Earlier this month, New York Times columnist Thomas L. Friedman switched from writing about globalization and international politics to a topic much closer to many a reader’s heart: how to get a job.
Friedman’s interview subject for his column was Laszlo Bock, who serves as SVP of “people operations” at Google—he’s the one ultimately in charge of hiring. And according to Bock, snagging a job at the search-engine giant involves a combination of grit, cognitive ability, adaptability, and creativity.
From college students and freshly minted graduates, Bock wants to see an academic record that indicates “a rigor in your thinking and a more challenging course load.” Taking an easier course in order to score a higher grade is a “mistake,” he told Friedman, suggesting that it was better for a student to score a B in computer science than an A+ in something less challenging.
Google also wants employees who can learn and solve problems: “I’m not saying you have to be some terrific coder… but to just understand how [these] things work you have to be able to think in a formal and logical and structured way.” Throw in a dash of creativity (particularly when it comes to problem-solving), and an applicant is much likelier to advance in the interview process.
Friedman wasn’t just concerned about what it takes to get an engineering gig at Google; his readers (especially concerned parents) have asked him endlessly about the best ways for new graduates to score a job—any job.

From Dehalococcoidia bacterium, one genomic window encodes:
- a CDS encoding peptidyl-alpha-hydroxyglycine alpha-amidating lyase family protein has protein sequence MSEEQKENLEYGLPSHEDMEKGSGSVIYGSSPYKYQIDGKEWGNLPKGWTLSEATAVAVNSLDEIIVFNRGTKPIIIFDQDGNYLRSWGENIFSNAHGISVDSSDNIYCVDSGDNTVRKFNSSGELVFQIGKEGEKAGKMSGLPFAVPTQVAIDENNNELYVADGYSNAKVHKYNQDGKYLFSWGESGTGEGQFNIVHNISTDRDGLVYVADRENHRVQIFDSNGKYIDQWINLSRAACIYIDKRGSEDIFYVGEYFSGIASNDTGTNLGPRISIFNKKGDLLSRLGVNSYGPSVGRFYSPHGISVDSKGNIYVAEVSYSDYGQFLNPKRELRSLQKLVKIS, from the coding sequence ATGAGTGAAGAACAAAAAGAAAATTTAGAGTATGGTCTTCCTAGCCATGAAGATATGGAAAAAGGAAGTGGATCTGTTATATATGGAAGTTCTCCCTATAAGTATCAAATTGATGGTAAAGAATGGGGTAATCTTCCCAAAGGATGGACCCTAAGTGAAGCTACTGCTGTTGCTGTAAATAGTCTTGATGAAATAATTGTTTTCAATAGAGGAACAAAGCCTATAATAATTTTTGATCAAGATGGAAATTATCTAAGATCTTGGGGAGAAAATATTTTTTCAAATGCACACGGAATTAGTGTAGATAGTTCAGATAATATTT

So Friedman pressed Bock to offer some general advice to those polishing a resume or online profile. The key, Bock said, “is to frame your strengths as: ‘I accomplished X, relative to Y, by doing Z.’” In other words, rather than simply stating where you’ve worked (“Developer for a small mobile-apps company”), framing previous employment as an accomplishment (“Created three apps that drove majority of company’s revenue”) is a better way to get noticed by potential employers.
With regard to job interviews, Bock recommends the use of stories to better illustrate skills: “What you want to do is say: ‘Here’s the attribute I’m going to demonstrate; here’s the story demonstrating it; here’s how that story demonstrated that attribute.’ And here is how it can create value.” One of the biggest problems with the interview process, he added, is that most interviewees neglect to talk about their thought process in a way the interviewer finds compelling.
Whether or not you’d ever want to work for Google, those last bits of advice could prove useful for anyone seeking a job in a hyper-competitive market.
- The Key to Landing a Job at Google May Surprise You
- Brainteasers or No, Google’s Interviews Remain a Challenge
- Working at Google May Not Be That Great After All
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